The Bottom Line: Sequestration Looms: Fact or Fiction

October 15, 2012
By Maryann Lawlor
E-mail About the Author

Sequestration. It’s a word rarely heard outside the halls of Congress, but it now could become a common topic through the hallways of corporate headquarters and around dinner tables throughout the country. Without going into a lot of legal mumbo-jumbo, it means that government agencies cannot spend funds that Congress has already authorized. In other words, you and your spouse may have already agreed to purchase a $500 couch, but now you’ve lost your debit card.

But with $1.2 trillion at stake, losing that card puts more than just a furniture sales person’s commission at risk—it puts the store, company and maybe even the manufacturers out of business. And that’s the amount of money involved in the latest U.S. budgetary issues. Half the cuts need to be made from the defense budget and half from domestic programs. Results from such action could put warfighters and citizens in danger and wreak havoc on a still fragile economy.

Although the sequestration of funds would not go into effect until January 2, 2013, the effects of even the threat of such an action can have far-reaching consequences much sooner. For example, the Worker Adjustment and Retraining Notification (WARN) Act requires employers with at least 100 full-time employees to provide written notice to affected employees 60 days before ordering planned closings or massive layoffs. Yes, that would mean on November 1, 2012, immediately before the busiest shopping season of the year. Although some companies such as Lockheed Martin have announced that they will not notify its employees of possible layoffs related to sequestration because the U.S. Defense Department does not anticipate any adverse contract actions on or about the beginning of next year, the uncertainty is on the tables—boardroom and kitchen alike.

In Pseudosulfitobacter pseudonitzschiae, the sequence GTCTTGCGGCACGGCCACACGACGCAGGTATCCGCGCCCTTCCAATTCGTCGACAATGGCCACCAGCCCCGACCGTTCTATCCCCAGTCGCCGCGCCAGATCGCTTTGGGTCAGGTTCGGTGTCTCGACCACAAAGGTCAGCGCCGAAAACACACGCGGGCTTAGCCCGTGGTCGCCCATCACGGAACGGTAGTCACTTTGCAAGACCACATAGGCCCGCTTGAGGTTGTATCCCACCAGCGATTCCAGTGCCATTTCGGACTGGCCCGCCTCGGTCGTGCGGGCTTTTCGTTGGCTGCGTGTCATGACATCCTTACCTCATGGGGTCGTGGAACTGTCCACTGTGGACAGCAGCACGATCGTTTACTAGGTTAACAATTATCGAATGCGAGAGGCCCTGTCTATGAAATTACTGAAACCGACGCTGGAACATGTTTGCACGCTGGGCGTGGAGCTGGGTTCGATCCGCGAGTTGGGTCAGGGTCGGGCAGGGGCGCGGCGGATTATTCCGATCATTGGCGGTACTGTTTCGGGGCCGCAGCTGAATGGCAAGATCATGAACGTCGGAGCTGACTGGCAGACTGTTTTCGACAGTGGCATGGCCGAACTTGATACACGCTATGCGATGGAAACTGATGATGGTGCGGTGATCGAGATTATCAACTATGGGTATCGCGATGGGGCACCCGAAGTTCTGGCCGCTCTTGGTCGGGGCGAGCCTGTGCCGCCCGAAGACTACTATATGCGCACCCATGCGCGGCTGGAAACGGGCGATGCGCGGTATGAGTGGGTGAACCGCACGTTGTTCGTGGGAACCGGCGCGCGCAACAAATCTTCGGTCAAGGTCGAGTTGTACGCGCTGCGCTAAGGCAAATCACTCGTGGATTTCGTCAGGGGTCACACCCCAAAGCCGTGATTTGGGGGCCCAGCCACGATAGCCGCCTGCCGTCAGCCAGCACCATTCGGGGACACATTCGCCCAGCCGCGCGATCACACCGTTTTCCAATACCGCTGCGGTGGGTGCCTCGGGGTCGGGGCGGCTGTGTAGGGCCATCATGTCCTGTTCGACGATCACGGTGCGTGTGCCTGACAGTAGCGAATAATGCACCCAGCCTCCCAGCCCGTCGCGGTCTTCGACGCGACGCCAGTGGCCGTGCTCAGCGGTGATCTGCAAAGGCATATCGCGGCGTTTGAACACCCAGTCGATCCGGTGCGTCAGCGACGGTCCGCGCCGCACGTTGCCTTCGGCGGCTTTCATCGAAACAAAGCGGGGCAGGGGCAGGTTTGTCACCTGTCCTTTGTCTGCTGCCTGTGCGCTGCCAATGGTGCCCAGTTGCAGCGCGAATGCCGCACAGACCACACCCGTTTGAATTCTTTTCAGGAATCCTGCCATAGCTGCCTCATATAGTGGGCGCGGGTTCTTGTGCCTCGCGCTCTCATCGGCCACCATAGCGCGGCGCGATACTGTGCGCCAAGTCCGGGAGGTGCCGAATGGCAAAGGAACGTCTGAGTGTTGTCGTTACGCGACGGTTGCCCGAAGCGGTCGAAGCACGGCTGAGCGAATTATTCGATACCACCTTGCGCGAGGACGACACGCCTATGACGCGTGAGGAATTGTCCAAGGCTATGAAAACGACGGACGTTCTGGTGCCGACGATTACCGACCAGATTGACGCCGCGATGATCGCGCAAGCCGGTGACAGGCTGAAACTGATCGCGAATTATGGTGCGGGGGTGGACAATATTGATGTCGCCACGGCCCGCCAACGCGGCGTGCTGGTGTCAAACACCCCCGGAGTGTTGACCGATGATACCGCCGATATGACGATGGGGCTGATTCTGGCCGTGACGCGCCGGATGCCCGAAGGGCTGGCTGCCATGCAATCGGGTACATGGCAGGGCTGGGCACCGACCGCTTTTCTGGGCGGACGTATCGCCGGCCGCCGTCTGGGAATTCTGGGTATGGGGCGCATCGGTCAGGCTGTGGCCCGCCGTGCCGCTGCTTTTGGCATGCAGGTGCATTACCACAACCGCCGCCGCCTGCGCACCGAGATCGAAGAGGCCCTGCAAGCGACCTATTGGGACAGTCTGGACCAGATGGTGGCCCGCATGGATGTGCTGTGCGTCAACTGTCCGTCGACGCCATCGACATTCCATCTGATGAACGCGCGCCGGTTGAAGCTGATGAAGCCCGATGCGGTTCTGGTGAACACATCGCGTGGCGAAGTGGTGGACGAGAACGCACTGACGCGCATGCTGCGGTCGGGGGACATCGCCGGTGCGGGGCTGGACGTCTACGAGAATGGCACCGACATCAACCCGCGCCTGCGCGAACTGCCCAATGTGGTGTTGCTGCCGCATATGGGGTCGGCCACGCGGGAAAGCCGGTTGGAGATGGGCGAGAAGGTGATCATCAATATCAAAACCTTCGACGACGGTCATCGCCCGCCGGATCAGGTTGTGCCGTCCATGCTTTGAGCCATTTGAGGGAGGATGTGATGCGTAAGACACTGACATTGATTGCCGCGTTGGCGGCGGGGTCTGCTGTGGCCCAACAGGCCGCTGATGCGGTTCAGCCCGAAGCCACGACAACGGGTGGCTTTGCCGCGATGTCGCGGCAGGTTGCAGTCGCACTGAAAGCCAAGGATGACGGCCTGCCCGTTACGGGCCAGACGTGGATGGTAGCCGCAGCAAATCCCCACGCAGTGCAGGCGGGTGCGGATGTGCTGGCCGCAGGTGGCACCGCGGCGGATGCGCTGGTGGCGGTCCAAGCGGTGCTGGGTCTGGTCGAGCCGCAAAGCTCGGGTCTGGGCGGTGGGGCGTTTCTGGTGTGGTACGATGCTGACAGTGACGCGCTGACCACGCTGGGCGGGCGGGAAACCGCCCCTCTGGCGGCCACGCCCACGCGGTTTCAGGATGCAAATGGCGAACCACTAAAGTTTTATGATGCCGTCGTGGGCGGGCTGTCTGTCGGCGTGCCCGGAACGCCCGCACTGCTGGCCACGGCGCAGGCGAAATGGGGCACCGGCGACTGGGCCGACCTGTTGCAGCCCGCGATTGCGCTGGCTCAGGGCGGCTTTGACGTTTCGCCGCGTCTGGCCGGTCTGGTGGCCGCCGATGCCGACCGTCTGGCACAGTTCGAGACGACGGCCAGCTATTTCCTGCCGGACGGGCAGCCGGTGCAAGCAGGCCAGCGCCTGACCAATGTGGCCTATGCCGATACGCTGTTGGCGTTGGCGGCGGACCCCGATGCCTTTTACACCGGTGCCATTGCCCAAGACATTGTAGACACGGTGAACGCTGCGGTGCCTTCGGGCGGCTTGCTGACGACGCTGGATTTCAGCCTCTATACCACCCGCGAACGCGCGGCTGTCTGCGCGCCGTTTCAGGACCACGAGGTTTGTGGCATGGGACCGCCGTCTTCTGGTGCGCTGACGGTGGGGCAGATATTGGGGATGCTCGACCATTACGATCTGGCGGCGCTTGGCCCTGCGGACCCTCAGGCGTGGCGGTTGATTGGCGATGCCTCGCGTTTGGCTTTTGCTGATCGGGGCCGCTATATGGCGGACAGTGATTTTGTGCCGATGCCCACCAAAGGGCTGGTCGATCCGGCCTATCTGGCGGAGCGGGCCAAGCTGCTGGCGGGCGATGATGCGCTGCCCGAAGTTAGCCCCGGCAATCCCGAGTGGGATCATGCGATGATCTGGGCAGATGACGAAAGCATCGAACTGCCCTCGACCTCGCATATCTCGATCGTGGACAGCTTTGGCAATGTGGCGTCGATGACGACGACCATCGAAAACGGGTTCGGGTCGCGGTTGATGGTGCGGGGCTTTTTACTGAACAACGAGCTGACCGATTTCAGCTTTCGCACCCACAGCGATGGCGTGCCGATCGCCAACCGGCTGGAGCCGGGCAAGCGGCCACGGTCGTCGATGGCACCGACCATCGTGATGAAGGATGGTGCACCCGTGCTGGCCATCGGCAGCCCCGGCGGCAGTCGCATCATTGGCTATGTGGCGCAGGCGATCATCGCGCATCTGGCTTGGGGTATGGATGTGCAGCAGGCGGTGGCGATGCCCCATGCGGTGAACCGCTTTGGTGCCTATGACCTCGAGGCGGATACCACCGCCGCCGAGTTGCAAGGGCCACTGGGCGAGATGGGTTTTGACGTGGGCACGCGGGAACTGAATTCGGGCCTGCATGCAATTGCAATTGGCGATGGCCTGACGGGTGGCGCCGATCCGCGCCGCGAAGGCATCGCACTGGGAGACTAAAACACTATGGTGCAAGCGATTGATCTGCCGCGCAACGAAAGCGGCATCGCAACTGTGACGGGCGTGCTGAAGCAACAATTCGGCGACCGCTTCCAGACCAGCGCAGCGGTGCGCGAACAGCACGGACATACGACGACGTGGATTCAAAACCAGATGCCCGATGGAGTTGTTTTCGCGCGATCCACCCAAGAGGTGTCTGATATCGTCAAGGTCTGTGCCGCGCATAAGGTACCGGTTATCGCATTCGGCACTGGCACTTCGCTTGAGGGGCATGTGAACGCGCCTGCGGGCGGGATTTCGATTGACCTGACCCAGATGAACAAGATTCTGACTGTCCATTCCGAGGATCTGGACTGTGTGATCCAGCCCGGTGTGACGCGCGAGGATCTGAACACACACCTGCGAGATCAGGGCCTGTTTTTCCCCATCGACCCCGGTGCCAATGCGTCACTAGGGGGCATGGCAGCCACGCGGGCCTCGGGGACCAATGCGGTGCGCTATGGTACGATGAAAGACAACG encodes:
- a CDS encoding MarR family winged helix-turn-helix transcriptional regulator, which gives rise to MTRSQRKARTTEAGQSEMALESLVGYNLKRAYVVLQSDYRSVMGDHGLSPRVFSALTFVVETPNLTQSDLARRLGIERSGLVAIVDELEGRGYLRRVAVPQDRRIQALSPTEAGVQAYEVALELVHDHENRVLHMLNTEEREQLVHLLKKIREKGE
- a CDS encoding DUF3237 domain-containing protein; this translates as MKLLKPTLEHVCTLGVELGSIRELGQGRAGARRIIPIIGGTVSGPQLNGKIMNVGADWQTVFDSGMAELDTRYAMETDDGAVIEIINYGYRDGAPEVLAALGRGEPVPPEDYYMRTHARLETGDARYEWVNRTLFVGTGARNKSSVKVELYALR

It won’t be reality that reigns in the choices made at these gatherings but rather the perception of reality, and that can lead to many bad decisions. Companies could decide to lay off workers in anticipation of lost income. If the sequestration is averted, this could mean that employers would lose a talent pool that would take years to rebuild. On the employee side of the equation, workers may choose not to wait to receive a pink slip and begin a job search, leaving their employers short on staff to fulfill existing contract requirements. Furthermore, families unsure of future paychecks may decide that this is a good time to scale back on holiday spending and large purchases.

The bottom line is that the federal government has known for years that it needed to deal with increasing expenses and decreasing revenue. Sequestering or even threatening to sequester funds now may be the impetus for Congress to act, but the consequences could come at a higher price than anyone ever imagined.

Is your company preparing for the sequestration? How could sequestration affect acquisition?

Enjoyed this article? SUBSCRIBE NOW to keep the content flowing.